Wednesday, June 17, 2009

Deploying on Websphere Application Server 6.1 for i5/OS

The IBM official alternative to IBM Integrated Web application server for i is websphere application server.

By default, WAS uses the classic JVM, the problem is that, since version 1.0, grails doesn't work with the classic JVM. So to deploy a grails application on WAS, the instance must run with the IBM technology for java VM.

To switch an instance to the IBM technology for java VM, run the following command under qshell:
/QIBM/ProdData/Websphere/AppServer/V61/edition/bin/enableJvm -jvm std32 -profile profile
Where edition is the WAS edition you use.
To switch all instances, you can omit the -profile profile parameter.

Once the instance is switched, you can start it and deploy your app.

The rest is WAS administration

Monday, June 15, 2009

Deploying on IBM Integrated Web Application Server for i

Starting with i5/OS V5R4, you can get the Integrated Web Application Server v7.1. It is meant as a partial replacement for Tomcat which isn't available from IBM for IBM i V6R1 and up. The Integrated Web Application Server is a small footprint J2EE web server. For small CPUs (pre-power4 or partial power5 520s) or systems very low in RAM (less than 2GB) it can be very useful.

There are a few limitations to know about:
* You can have only one DataSource, its jndi name is jdbc/ProxyDS. But you can simulate multiple DataSource (more on this below)
* The DataSource pooling is done by Apache commons pool which is considered as quite slow
* You can only access DB2 for i (local or remote)

The server creation and administration is pretty straightforward via IBM Web Administration for i5/OS.

The default memory limit is very low, so complex webapp won't run out of the box, you're likely to get StackOverflowError. To increase memory limit, edit the /www/appserver/lwi/conf/overrides/i5javaopts.javaopt file and add a line with -Xmx1024m or more.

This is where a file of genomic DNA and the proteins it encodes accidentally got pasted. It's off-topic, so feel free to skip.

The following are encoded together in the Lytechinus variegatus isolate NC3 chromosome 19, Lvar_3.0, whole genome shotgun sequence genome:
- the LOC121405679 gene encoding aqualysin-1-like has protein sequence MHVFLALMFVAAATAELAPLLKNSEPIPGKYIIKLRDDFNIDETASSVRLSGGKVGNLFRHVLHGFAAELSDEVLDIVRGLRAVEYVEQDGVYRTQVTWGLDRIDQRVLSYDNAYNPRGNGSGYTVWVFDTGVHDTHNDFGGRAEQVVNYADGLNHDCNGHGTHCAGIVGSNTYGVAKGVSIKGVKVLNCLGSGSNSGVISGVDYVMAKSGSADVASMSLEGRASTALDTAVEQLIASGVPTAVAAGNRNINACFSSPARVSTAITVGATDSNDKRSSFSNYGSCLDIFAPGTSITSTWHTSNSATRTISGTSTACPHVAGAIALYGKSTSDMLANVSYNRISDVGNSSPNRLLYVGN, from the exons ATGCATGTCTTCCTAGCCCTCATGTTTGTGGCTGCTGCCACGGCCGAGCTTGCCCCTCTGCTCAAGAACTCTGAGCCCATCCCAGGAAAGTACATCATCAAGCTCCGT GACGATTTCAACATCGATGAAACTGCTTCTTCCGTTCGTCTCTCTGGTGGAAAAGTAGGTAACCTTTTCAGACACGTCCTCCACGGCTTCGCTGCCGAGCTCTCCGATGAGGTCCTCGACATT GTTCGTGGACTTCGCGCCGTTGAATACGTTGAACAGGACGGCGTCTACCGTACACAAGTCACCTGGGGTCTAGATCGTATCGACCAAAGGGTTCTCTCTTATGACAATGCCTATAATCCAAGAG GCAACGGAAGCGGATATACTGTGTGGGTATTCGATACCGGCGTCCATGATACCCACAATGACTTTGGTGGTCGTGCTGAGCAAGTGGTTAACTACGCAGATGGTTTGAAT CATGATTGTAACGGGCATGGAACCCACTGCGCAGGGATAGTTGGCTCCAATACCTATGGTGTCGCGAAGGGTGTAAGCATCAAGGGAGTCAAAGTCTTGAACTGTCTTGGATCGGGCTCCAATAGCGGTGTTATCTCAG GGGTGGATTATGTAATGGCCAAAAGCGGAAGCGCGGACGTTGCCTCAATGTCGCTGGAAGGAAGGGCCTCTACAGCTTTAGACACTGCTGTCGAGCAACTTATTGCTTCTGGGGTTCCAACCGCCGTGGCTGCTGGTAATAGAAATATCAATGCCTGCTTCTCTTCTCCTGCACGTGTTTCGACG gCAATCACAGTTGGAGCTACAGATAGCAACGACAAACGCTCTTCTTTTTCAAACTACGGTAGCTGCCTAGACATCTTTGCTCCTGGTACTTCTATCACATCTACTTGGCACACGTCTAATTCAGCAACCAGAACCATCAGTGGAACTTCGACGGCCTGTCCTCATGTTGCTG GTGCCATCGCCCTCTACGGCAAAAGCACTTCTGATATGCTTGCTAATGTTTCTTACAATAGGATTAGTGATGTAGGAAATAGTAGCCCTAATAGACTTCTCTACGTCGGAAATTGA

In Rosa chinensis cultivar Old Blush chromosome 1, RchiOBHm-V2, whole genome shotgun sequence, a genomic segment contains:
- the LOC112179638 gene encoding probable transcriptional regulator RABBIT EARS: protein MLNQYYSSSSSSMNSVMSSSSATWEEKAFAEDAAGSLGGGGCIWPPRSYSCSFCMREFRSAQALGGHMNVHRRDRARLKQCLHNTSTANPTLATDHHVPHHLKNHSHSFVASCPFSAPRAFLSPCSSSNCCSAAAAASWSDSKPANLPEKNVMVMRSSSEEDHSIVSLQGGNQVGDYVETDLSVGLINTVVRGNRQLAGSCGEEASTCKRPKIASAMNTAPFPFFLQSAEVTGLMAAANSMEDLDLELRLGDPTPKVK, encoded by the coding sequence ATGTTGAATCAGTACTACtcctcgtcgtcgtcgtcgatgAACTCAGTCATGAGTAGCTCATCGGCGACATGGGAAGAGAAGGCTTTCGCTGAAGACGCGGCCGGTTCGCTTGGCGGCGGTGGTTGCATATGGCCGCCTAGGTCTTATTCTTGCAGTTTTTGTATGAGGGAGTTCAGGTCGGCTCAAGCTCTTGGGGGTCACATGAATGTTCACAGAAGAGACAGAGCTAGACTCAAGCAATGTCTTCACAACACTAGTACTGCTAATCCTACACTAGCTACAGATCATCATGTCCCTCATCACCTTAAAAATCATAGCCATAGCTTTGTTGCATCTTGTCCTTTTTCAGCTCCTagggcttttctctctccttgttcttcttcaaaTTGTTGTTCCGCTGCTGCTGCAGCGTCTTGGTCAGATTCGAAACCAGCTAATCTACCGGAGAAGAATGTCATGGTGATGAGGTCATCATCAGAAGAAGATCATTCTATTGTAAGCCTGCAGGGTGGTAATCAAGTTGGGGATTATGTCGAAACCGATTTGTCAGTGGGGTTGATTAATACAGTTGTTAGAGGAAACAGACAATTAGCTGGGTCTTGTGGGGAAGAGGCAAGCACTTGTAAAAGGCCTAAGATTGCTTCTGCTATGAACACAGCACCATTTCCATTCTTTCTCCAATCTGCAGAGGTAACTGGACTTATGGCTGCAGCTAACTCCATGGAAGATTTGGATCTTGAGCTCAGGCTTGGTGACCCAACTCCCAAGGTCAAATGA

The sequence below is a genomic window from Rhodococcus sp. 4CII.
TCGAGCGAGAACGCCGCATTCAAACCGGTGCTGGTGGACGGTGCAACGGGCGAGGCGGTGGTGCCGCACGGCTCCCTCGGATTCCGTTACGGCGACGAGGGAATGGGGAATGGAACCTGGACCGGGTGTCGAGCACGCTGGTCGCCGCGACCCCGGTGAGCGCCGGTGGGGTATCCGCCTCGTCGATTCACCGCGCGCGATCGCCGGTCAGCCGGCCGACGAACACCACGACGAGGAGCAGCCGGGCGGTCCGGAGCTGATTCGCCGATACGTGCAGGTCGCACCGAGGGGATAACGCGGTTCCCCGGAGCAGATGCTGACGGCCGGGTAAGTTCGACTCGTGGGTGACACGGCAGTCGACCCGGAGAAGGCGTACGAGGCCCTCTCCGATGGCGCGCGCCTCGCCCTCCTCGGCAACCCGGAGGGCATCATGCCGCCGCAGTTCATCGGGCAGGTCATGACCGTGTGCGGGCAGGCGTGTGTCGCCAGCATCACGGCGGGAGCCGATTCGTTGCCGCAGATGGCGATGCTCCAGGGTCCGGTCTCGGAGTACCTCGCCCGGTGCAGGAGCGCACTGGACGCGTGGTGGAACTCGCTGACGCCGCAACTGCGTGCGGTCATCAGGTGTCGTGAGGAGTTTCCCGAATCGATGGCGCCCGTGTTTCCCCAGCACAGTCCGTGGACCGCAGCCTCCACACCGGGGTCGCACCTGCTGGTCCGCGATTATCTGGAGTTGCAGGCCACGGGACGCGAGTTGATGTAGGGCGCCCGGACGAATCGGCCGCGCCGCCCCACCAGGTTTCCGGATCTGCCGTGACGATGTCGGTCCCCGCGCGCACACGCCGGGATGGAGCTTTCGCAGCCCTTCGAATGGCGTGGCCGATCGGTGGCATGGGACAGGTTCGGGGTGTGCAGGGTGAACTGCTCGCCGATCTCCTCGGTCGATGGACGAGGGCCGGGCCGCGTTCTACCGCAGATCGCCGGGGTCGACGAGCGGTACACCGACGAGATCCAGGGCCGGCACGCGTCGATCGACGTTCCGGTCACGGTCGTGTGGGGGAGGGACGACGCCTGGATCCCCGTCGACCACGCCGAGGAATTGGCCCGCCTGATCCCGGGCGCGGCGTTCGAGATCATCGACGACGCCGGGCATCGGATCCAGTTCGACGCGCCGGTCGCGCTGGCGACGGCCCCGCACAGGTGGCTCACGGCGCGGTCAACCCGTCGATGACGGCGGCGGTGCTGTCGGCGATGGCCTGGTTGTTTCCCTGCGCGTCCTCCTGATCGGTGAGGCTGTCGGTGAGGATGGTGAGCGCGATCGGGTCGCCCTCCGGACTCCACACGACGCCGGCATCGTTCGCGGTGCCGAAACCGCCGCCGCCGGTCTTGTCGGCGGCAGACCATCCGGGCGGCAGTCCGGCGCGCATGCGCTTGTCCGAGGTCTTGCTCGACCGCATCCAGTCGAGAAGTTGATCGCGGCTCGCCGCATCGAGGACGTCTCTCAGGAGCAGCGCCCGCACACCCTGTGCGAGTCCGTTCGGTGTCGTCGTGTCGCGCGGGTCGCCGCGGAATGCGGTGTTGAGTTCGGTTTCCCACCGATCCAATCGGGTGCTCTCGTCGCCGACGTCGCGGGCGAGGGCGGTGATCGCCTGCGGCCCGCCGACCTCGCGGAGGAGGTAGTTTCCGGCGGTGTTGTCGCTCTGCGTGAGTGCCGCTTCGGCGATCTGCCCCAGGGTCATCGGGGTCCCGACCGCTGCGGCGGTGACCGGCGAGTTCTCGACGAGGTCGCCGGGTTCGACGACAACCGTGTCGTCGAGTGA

You can create several "Database connections" which will be made available to all application through the jdbc/ProxyDS DataSource. You assign each connection a "connection ID", one can be *DEFAULT. To get a *DEFAULT connection, you simply use getConnection() on the DataSource. To get a non *DEFAULT connection, you use getConnection(connectionID,null) on the DataSource. I will make further investigation to check if GORM is able to use a non *DEFAULT connection.

Don't forget to apply the latest HTTP PTF group.

Sunday, June 14, 2009

Practical example: jtopen and webservice

At my job we are currently prototyping a monitoring solution. We use a packaged solution to monitor our Unix and Windows servers, our telecom equipments and our AS/400s.

For the AS/400, we want to check verify that our scheduler is up. The way to determine if it's running is to see if a given data area is locked. If it is locked, the scheduler is running. The question was: how to check this from the monitoring box? The first solution was to create a telnet script that would connect to the AS/400, and check if the data area is locked. Of course, this is not the good way to go, this should be considered as a last resort. The second solution was to create a java program on the monitoring package that would use jtopen (the library, not the plugin) to try to lock the data area. This would work but we would be tied between the monitoring solution program and the scheduler (think about updates...). The third solution was to use a web service. The monitoring solution is able to call a web service and take action depending on the result. With grails, creating the web service is so simple a monkey could do it (even I did it!).